Puerto de Mogán: a picturesque fishing village on Gran Canaria
Puerto de Mogán is part of the municipality of Mogán, on Gran Canaria’s south-western coast – one of the island’s hotspots. Visitors come here in swathes in all seasons, lured by beautiful beaches and good weather. This fishing village may be small but it has plenty of reasons to visit. The village is nestled against a mountainous landscape and you’ll be captivated by its charming white houses and the colourful gardens adorning pedestrianised streets.
The village has earned the nickname The Little Venice of the Canary Islands on account of its small canals and bridges. It’s a slight exaggeration of course. Even so, the canals linking the fishing port with the marina add a unique touch of character to the place. In Puerto de Mogán, fishing vessels bob alongside yachts and pleasure boats. The calm waters and golden sand make for a perfect swimming spot. Everything about this place creates a sense of peace and tranquillity.
Mogán: deep ravines and pretty beaches
Mogán, the second largest municipality on Gran Canaria, is 93 kilometres from Las Palmas. It’s a place where deep ravines crack open the interior landscape and stretch all the way to the sea. The most impressive such ravines are Veneguera and Mogán, not to mention other natural wonders such as the Southwestern Massif and the Ojeda, Inagua and Pajonales Natural Park. The best way to enjoy the landscape here is by walking through it.
The coastline on this part of the island has several pretty beaches and a selection of popular tourist destinations. There are plenty of places to choose from: Arguineguín-Patalavaca, Anfi del Mar, Puerto Rico, Amadores, Tauro, Playa del Cura, Taurito, and of course, Puerto de Mogán. Water sports fans and fishing enthusiasts will feel right at home in any of these locations, each of which has its own character. Puerto de Mogán – undoubtedly one of the prettiest and most unique villages on the Canary Islands – stands out for its seafaring culture and family-friendly atmosphere.
Puerto de Mogán: canals and bridges
Puerto de Mogán holds its own on the tourism scene. A series of small canals linking the marina with the fishing port are a unique sight on the Canary Islands, and you won’t see a building here over two stories high. Instead, the old white fishermen’s houses cling to the dark mountainside that meets the sea. The rocky landscape defines the environment both in and around the village. The newer houses skirting the edge of the port are particularly pretty with their colourful doors, windows, balconies and bougainvillea adorning the outside.
The fishing port retains much of its traditional feel and you’ll get the sense you’ve travelled back in time watching seafaring folk touching up the paint on their boats and repairing fishing nets. Everything about this place feels authentic, and the friendliness and calm demeanour of the locals is contagious. This is a place for the most demanding travellers looking to get off the beaten track.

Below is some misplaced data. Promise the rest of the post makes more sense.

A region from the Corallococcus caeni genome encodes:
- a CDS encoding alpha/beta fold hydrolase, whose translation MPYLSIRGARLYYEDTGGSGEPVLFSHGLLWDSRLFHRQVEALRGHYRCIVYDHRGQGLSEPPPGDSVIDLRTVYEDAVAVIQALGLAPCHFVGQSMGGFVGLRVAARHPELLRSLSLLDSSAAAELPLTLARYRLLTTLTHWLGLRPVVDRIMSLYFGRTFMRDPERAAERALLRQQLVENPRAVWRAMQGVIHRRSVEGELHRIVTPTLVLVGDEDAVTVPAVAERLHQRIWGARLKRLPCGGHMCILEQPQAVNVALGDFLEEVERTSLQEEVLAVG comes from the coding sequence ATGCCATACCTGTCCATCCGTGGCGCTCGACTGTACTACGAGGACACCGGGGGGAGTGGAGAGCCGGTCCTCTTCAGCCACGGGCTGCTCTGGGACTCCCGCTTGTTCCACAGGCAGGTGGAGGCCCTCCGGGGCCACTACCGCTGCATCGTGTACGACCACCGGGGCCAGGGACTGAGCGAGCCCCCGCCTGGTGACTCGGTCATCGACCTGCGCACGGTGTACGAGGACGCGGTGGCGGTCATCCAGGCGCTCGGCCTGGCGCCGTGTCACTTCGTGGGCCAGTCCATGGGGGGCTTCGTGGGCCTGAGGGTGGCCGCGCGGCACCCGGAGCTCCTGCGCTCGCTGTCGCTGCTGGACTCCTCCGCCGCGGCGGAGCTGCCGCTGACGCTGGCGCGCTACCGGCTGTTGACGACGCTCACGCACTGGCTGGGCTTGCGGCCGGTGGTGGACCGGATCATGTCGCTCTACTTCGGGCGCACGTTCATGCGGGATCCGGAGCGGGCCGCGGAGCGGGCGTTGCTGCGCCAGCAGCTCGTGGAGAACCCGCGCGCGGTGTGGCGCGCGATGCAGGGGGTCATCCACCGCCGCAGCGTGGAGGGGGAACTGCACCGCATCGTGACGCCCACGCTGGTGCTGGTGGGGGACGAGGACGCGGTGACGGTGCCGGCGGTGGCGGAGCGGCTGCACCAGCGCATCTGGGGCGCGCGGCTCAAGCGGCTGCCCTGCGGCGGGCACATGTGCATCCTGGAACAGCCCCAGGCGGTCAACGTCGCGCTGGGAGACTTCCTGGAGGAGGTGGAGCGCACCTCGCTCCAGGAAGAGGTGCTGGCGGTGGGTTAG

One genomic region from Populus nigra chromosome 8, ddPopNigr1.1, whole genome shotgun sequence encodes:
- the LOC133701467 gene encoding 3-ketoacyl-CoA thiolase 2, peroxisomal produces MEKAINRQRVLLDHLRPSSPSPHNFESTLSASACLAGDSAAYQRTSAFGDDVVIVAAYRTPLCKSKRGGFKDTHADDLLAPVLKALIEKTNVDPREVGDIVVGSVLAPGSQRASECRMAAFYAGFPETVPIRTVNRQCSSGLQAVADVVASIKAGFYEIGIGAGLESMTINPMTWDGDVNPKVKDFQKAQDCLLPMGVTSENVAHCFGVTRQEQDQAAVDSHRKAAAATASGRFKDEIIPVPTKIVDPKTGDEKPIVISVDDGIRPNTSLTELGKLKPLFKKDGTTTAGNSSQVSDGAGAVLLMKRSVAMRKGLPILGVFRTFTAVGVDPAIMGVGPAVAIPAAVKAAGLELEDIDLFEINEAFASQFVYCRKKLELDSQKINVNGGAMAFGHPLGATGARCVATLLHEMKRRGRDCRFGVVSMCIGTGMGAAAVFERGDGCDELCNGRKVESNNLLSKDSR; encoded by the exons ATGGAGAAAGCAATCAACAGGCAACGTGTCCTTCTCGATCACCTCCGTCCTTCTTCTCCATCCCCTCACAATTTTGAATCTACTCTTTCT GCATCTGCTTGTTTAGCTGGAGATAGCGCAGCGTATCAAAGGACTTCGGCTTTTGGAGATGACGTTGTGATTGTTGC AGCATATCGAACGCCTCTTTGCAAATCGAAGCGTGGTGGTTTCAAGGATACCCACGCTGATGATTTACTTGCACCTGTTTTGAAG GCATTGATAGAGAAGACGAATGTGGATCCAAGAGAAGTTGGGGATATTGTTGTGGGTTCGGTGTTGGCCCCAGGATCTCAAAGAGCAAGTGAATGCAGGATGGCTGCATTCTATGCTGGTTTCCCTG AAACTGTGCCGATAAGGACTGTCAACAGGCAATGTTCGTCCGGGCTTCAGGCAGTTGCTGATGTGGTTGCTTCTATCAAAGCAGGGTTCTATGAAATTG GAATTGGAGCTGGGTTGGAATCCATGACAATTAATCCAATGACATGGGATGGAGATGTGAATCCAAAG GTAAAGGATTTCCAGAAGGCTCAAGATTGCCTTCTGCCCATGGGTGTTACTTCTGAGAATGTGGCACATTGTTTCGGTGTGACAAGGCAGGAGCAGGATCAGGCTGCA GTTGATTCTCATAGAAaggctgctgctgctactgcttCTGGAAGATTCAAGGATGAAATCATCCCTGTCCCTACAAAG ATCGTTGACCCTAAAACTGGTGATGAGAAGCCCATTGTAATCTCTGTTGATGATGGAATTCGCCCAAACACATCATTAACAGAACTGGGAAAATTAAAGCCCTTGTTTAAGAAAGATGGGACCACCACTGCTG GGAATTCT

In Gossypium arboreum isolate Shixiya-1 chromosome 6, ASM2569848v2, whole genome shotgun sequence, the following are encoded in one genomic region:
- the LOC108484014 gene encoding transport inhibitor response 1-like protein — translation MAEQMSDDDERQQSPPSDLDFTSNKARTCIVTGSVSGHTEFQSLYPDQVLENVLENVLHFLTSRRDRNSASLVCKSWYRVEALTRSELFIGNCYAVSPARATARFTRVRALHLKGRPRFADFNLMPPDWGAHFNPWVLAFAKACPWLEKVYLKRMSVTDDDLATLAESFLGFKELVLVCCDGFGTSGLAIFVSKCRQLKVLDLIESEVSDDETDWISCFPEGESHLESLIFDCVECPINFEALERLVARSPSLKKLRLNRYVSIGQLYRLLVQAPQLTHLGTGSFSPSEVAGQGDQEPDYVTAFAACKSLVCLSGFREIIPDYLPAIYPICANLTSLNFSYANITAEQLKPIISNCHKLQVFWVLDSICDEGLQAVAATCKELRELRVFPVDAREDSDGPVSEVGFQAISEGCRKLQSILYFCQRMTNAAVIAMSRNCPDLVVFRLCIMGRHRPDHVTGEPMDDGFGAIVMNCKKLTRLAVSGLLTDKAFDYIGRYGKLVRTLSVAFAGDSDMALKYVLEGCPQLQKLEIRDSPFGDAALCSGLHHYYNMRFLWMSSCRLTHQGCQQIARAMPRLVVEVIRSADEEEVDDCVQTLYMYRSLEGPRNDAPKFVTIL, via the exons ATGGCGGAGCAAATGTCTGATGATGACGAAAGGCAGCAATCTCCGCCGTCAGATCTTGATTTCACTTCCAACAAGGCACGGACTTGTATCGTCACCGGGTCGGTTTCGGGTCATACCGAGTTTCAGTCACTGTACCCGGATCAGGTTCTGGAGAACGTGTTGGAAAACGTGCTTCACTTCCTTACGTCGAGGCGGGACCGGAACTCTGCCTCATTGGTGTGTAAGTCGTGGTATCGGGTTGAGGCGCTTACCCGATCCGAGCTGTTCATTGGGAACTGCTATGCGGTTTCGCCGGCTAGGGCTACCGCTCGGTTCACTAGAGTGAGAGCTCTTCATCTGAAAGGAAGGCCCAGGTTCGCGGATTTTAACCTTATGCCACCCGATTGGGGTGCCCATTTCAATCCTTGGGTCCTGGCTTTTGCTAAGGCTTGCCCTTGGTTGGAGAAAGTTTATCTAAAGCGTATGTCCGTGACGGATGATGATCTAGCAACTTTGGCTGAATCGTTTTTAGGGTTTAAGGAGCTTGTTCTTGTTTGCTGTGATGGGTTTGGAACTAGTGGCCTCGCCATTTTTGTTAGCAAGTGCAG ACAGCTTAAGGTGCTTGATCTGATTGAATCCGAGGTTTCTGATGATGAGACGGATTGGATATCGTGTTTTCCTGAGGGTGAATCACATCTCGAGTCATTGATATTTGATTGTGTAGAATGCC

Playa de Mogán, perfect for families
To the east of the fishing port is the sheltered beach called Playa de Mogán, protected on one side by the port and on the other by a breakwater. The beach is perfect for family days out – here, the waters are clear and calm, there are no stones and the sand is golden and fine. It’s also great for snorkelling and there are both trips for spotting cetaceans. You can even head beneath the waves in a yellow submarine to discover the secrets of the marine world or enjoy a spot of deep-sea fishing.
Playa de Puerto de Mogán has a promenade with terrace cafes and good restaurants, not to mention ice cream stands where you can cool down while waiting for the sunset. Make sure to take a leisurely stroll through the fishing port and marina. It has 225 berths and is a popular meeting place for sailing enthusiasts on Gran Canaria.
Puerto de Mogán and the surrounding area
Wandering around the village streets and soaking up the traditional port atmosphere is a joy in itself, but there are also other things to do in the nearby area. Those looking for more culture should head to the village of Mogán, situated just 12 km from the coast. This is where you’ll find the most outstanding historical monument in the municipality: the Iglesia de San Antonio de Padua. The church displays a blend of traditional and Neoclassical styles and has several interesting features, among them a beautiful carved wooden coffered ceiling. It was built in the early 19th century with the financial backing of Matías Sarmiento, a native of the village who made his fortune in Havana. The area around the church also has several traditional buildings.
On the way back to Puerto de Mogán, take a trip to the Molino Quemado, Gran Canaria’s largest windmill. It was raised in the 19th century and once stored grain for the whole area.
If you happen to be in town on a Friday, treat yourself at the street market. It sells a selection of local craft products and food.
Where to eat in Puerto de Mogán: good food with a sea view
The seafood restaurants in Puerto de Mogán are popular among the locals. Grilled tuna, limpets in a mojo verde sauce and fish soups are just some of the speciality dishes to choose from. You can enjoy views of the sea while you sample the cuisine in establishments such as Restaurante Playa Mogán on the beach, or Bar Marina next to the port. The popular and welcoming Taberna Mar Azul is another great place with a terrace, and Beach Club Faro has lovely views of the port with a varied menu to boot. And of course, there’s the Cofradía de Pescadores (Fisherman’s Guild) serving great fresh fish and seafood.